Come this fall, 13 states will start encouraging — though not demanding — that online businesses collect sales taxes just as Main Street stores are required to do, and more states are considering joining the effort.
Right now, buyers are expected to pay sales taxes on Internet purchases themselves directly to the state when they pay their income taxes. But it's not widely enforced, and states say it costs them upwards of $15 billion a year in lost revenues, collectively.
"Taxes that it was difficult to collect before will now be collected. And consumers will pay that," said David Quam at the National Governors Association, helping lead the five-year effort that brought together state revenue officials, legislators and business leaders.
The question of taxing Internet sales has been in limbo since the dawn of the computer era, when the only issue was catalog sales across state lines.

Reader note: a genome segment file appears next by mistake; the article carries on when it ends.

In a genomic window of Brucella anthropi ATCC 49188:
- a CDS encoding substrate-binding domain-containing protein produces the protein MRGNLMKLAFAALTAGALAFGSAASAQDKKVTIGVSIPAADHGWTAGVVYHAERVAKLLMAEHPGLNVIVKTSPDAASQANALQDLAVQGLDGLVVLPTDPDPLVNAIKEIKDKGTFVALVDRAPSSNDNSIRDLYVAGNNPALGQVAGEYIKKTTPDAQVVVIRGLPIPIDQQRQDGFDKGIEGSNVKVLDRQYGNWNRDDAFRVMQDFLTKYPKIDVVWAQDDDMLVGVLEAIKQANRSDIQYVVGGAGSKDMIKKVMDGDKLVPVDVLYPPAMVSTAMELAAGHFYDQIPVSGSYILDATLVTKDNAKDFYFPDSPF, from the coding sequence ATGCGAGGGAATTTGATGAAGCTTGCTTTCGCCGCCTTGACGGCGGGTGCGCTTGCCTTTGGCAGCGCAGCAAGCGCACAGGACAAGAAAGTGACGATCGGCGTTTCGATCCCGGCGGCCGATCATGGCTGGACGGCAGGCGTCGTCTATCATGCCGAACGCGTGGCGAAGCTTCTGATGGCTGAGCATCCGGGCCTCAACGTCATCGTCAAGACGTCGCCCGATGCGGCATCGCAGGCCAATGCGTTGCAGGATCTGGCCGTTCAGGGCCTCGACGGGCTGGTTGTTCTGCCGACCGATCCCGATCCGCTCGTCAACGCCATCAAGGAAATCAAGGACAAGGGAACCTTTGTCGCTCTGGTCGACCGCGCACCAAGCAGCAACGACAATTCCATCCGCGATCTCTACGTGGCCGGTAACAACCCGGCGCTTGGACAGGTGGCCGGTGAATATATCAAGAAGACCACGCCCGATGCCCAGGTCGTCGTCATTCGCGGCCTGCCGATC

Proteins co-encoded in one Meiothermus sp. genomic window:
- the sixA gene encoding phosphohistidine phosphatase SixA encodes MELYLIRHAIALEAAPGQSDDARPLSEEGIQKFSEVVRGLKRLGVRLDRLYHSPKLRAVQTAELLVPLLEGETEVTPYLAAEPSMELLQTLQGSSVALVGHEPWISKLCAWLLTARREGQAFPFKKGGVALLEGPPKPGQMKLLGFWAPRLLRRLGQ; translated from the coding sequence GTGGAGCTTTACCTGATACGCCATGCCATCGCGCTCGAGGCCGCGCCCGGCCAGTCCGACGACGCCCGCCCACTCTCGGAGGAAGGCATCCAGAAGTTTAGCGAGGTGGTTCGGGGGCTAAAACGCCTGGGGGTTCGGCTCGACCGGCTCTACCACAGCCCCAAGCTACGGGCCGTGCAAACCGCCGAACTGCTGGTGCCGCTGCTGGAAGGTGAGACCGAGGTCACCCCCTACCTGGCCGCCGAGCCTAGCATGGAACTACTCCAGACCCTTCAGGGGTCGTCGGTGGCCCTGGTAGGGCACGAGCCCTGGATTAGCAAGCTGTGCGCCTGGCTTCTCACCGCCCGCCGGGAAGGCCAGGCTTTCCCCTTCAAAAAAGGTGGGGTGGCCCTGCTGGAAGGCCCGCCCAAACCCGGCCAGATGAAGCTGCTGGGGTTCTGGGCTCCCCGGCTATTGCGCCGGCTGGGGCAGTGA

A 1992 U.S. Supreme Court ruling forbids states from forcing a business to collect their sales taxes unless the company has a physical presence in the affected state. The court noted the dizzying array of tax jurisdictions and widely varying definitions of taxable goods, such as fast food versus groceries.
Organizers of the states' effort, known as the Streamlined Sales Tax Project, sought to unify tax rules and definitions among the states. They hope to persuade federal lawmakers to pass a new law to overcome the Supreme Court ruling and allow states to take the next step — demanding online companies levy the taxes.
But many businesses are skeptical. Some worry about the complexity of tax rates that vary from city to county to state, others the cost of collecting the taxes. The states' project attempts to answer those worries, but it hasn't eased all doubts.